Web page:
Fatu Feu’u is an internationally renowned artist – acknowledged as both a leader and mentor within the Pasifika arts community. He has been pivotal in shaping the interest in contemporary Pacific art globally and nurturing a generation of Pacific artists locally. In October 2022 Feu’u was awarded the Senior Pacific Artist Award by Creative New Zealand, for his outstanding contribution to art and his role as a leader within the Pacific arts community.
Feu’u grew up in the village of Poutasi, in Western Samoa, immigrating to New Zealand in 1966. Since becoming a full-time artist in 1988, his paintings, woodcut prints, bronze and wooden sculptures are now held in public and private collections around the world. He was the first artist of Pacific heritage awarded the James Wallace Art Award (1995) and the New Zealand Order of Merit for his “Achievements in Art” (2001).
Feu’u gains inspiration from Polynesian art forms, such as siapo (bark/tapa cloth), tatau (tattooing), weaving, carving and ceremonial mask making. His works frequently blend traditional and contemporary elements, incorporating a range of influences, inspirations, techniques and motifs from Samoa and Aotearoa and more generally from Euro-American to Pacific cultures. Feu’u’s distinctive style sees him recognised as one of Aotearoa’s leading Pacific artists.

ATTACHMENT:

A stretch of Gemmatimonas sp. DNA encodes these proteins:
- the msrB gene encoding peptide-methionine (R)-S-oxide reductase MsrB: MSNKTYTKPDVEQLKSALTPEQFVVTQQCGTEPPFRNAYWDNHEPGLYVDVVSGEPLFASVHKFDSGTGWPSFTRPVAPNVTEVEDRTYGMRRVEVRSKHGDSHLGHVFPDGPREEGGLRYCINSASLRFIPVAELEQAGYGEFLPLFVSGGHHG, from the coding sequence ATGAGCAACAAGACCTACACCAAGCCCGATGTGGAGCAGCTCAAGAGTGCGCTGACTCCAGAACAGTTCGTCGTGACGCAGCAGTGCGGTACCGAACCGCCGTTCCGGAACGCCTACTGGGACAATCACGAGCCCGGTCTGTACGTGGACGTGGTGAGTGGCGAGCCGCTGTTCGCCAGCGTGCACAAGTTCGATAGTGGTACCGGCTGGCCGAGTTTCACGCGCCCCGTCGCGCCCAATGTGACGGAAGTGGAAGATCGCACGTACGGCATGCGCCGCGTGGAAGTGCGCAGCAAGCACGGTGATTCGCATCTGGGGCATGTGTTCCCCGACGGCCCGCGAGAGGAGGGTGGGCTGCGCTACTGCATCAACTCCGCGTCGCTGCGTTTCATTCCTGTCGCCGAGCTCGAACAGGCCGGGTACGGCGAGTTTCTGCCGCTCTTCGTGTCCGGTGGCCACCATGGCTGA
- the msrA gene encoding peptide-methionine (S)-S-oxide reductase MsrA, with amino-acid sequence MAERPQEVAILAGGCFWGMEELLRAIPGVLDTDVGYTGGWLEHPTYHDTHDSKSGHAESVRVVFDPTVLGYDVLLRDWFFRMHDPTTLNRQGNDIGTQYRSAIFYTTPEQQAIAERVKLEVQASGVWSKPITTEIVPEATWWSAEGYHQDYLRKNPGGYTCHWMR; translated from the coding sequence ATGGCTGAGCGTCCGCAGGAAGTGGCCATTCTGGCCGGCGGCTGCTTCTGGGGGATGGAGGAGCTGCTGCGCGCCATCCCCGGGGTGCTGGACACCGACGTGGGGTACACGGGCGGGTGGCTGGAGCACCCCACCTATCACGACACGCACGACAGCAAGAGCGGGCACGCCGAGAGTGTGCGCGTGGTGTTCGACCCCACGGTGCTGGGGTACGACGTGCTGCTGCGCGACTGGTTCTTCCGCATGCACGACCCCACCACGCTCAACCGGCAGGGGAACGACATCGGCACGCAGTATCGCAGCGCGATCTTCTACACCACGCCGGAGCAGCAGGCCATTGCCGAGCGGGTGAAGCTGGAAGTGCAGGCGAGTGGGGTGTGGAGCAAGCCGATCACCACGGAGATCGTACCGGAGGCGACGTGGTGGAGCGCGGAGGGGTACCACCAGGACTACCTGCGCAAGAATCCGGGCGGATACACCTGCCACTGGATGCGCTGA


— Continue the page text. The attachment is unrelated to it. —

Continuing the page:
This year Feu’u has once again joined forces with the international company, Specsavers, as Patron for the Fred Hollows Foundation New Zealand. Limited edition frames (which have imagery from a painting included in his new series, Protection of the Pacific Ocean) will be available in Specsavers’ stores nationwide from November 2022. A donation from each frame that is sold, will enable someone blinded by cataracts to have sight.
Fa’asamoa is the unifying element of Feu’u’s work. The term fa’asamoa is generally defined as “the Samoan way”. The social structure of Samoan society is held together (and actively maintained) by an adherence to unwritten, but understood cultural conventions.